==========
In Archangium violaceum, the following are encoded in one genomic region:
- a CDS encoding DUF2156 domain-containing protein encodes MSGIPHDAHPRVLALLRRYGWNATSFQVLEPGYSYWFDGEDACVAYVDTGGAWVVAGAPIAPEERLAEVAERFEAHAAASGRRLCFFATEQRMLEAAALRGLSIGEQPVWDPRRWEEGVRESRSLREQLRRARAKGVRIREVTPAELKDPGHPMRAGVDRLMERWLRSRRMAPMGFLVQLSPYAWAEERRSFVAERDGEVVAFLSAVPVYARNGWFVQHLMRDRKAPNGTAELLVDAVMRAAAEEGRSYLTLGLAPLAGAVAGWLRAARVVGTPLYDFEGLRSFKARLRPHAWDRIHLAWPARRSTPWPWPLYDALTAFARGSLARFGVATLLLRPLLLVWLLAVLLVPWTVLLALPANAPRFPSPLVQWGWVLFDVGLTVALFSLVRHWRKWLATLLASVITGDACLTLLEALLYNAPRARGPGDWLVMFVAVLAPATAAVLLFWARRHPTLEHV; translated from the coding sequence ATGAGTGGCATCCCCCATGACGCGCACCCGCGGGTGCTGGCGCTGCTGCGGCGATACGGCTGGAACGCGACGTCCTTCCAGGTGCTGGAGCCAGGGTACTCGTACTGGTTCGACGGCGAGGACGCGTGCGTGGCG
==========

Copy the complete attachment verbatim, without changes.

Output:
In Archangium violaceum, the following are encoded in one genomic region:
- a CDS encoding DUF2156 domain-containing protein encodes MSGIPHDAHPRVLALLRRYGWNATSFQVLEPGYSYWFDGEDACVAYVDTGGAWVVAGAPIAPEERLAEVAERFEAHAAASGRRLCFFATEQRMLEAAALRGLSIGEQPVWDPRRWEEGVRESRSLREQLRRARAKGVRIREVTPAELKDPGHPMRAGVDRLMERWLRSRRMAPMGFLVQLSPYAWAEERRSFVAERDGEVVAFLSAVPVYARNGWFVQHLMRDRKAPNGTAELLVDAVMRAAAEEGRSYLTLGLAPLAGAVAGWLRAARVVGTPLYDFEGLRSFKARLRPHAWDRIHLAWPARRSTPWPWPLYDALTAFARGSLARFGVATLLLRPLLLVWLLAVLLVPWTVLLALPANAPRFPSPLVQWGWVLFDVGLTVALFSLVRHWRKWLATLLASVITGDACLTLLEALLYNAPRARGPGDWLVMFVAVLAPATAAVLLFWARRHPTLEHV; translated from the coding sequence ATGAGTGGCATCCCCCATGACGCGCACCCGCGGGTGCTGGCGCTGCTGCGGCGATACGGCTGGAACGCGACGTCCTTCCAGGTGCTGGAGCCAGGGTACTCGTACTGGTTCGACGGCGAGGACGCGTGCGTGGCG